At the end of last year, an email written by the electronic musician Whitey, in response to a television production company, went viral. In it, the musician who has licensed his work to television series such as Breaking Bad and The Sopranos, speaks out against the company’s refusal to pay a fee for his music. “I am sick to death of your hollow schtick, of the inevitable line ‘unfortunately there’s no budget for music’ as if some fixed law of the universe handed you down a sad but immutable financial verdict preventing you from budgeting to pay for music,” he wrote, noting that he gets begging letters every week “from a booming, affluent global media industry”.
Two years ago a group of bloggers lost their legal challenge to The Huffington Post. They argued that their work – bloggers are unpaid – had provided significant value to the website and so they should be entitled to some of the profits from the site’s sale to AOL for $315m. However, the bloggers’ case was ultimately dismissed on the grounds that they had known they would not be recompensed when they signed up to write posts.
Today’s trend for working for free – which is distinct from charitable and pro bono work – has a long history in the creative and entertainment industries. More than 30 years ago, comedians including David Letterman and Jay Leno protested about not being paid for their shows at The Comedy Store in West Hollywood. Mitzi Shore, the club’s owner, saw it as a kind of workshop in which comedians could develop their craft and reputation. Ultimately, she gave in to their demands.
While the calculus might have changed in today’s digital age in which people trade off name recognition and their number of social media followers, Jaron Lanier, the computer scientist and author, warns in his book Who Owns the Future?, that today’s creative workers may well be the proverbial canaries in the coal mine, to be followed by other professions including lawyers and doctors. “Therefore, what we do to our culture today is what we do to our whole economy . . . someday soon.”
Seth Godin, the US entrepreneur and marketer, makes the point that sometimes offering to work for free means you do not “believe enough in what you do to have the confidence to get paid for it”. It is not just that people need to pay the rent, they also need their work to be valued, he adds.
Robert Levine, author of Free Ride: How the Internet Is Destroying the Culture Business and How the Culture Business Can Fight Back, suggests that being asked to work for free can provoke irrational, emotional responses. “Free is another price point. But it presses buttons in interesting ways that don’t necessarily make sense,” he says. Why would you turn down speaking at an event that offered no financial reward, he says, but take another that only provided a paltry honorarium?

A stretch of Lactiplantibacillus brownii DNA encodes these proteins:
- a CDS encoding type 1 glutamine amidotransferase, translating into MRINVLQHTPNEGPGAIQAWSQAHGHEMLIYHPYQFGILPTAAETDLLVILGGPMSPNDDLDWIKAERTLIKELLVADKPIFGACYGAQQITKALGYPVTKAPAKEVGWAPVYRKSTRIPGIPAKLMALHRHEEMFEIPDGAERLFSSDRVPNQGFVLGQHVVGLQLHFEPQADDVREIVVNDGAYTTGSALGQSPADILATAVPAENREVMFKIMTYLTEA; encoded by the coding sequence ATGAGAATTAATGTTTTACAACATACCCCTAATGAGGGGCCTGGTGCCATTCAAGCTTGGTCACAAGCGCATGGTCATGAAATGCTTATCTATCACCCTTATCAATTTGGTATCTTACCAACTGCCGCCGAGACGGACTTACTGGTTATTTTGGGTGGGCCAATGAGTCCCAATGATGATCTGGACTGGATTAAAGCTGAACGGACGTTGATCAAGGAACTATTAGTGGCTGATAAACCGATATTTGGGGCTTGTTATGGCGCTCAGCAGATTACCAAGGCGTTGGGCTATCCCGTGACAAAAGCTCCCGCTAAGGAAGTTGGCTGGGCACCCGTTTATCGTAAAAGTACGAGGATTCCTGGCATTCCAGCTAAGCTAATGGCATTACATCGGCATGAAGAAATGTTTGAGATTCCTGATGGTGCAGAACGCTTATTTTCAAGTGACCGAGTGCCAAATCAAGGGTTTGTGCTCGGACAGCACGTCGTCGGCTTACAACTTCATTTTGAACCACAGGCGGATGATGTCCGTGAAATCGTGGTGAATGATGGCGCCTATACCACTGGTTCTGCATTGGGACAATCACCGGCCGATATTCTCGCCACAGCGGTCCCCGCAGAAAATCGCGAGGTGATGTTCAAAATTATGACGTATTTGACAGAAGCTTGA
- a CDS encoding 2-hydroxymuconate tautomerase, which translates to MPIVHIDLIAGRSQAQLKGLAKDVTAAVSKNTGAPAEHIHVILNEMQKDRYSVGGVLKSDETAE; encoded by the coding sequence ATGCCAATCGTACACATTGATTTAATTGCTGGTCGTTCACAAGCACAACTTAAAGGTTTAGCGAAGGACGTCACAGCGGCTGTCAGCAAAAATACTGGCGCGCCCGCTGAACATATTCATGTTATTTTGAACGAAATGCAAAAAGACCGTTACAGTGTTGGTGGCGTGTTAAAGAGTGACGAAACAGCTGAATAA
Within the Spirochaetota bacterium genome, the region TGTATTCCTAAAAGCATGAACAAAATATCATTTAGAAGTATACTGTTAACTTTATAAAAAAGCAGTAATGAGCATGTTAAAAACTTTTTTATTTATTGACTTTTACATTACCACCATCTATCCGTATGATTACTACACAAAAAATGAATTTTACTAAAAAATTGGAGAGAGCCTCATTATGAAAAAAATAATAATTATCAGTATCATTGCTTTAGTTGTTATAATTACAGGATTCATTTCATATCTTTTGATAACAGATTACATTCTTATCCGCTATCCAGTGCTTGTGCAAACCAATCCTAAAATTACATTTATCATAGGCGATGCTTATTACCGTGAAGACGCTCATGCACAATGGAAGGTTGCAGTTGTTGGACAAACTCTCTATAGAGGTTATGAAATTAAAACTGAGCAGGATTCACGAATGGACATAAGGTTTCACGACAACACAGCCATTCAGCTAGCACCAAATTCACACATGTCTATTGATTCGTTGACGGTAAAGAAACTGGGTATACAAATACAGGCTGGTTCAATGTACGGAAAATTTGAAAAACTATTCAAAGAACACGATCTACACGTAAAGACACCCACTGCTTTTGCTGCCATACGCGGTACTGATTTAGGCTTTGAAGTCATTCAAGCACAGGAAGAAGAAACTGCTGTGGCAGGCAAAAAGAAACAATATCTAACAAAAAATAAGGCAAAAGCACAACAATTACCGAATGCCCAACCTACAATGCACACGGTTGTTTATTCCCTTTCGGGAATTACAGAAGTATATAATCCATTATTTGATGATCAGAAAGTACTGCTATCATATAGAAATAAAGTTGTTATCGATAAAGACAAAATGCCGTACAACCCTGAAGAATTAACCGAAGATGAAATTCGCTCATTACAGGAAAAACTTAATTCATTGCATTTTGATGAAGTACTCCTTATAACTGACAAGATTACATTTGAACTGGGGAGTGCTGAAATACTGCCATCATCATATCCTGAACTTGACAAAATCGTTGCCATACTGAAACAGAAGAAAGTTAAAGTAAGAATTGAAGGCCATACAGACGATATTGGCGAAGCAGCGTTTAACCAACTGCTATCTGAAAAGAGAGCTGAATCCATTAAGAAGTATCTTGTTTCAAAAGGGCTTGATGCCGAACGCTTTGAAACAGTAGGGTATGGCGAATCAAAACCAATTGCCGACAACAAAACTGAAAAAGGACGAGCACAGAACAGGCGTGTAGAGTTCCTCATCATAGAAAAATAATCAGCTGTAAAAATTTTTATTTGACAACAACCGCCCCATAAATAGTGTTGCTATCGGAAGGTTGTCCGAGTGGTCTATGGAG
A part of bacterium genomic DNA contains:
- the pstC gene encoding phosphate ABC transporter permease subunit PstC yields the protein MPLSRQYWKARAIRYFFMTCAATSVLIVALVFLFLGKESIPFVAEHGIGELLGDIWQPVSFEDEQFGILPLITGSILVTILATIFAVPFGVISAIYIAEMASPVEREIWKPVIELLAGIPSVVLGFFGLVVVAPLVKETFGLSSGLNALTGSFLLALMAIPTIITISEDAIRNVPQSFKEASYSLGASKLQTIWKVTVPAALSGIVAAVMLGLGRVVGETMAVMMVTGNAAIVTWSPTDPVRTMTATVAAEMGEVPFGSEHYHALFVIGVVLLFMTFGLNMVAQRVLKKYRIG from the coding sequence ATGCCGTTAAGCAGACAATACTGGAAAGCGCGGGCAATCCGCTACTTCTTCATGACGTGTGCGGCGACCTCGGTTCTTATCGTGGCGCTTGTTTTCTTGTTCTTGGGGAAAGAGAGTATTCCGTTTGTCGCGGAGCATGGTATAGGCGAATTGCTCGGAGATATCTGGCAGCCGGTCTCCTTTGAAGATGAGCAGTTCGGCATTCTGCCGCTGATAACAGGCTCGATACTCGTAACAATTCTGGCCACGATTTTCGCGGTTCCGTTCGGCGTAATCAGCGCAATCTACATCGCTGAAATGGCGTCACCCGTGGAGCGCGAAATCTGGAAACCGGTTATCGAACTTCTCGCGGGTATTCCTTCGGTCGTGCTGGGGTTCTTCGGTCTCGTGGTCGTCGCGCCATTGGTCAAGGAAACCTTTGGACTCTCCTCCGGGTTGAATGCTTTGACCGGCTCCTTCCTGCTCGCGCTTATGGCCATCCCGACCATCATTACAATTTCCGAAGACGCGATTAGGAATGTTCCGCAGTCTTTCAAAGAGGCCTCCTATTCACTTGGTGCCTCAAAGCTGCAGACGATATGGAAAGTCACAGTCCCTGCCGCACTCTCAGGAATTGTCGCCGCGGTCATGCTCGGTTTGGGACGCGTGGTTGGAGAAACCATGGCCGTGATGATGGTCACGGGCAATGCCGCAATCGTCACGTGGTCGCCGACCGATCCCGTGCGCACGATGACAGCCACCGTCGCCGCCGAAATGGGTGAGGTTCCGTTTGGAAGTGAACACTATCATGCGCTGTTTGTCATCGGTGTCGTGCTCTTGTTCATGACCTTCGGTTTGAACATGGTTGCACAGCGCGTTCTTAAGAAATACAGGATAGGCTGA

Tyler Cowen, economics professor at George Mason University, guards against demanding that every piece of work is paid. It can be “corrupting if you get into the mindset that you only do things for money,” he says.
This point is echoed by Mr Hoehn: “If you start with money as your sole purpose for doing the work, then your standards will drop and you’ll be more accepting of lame jobs.”
But as another business maxim from The Joker goes: “It’s not about the money, it’s about sending a message.”
The earning interns
The line between unpaid internships and graduate jobs has become increasingly blurred in recent years. But employers can gain by paying those at the bottom of the career ladder.
Research into internships by the US’s National Association of Colleges and Employers found that 60 per cent of paid interns received a job offer, compared with 37 per cent of unpaid interns, because employers who paid their trainees valued the work more and gave them more experience rather than clerical tasks that did not demonstrate their skills.
Moreover, Ben Lyons, from Intern Aware, a UK campaign for fair work placements, says paying interns makes business sense: “It allows employers to draw from a much wider pool of potential recruits, rather than the small minority who can afford to work for free.”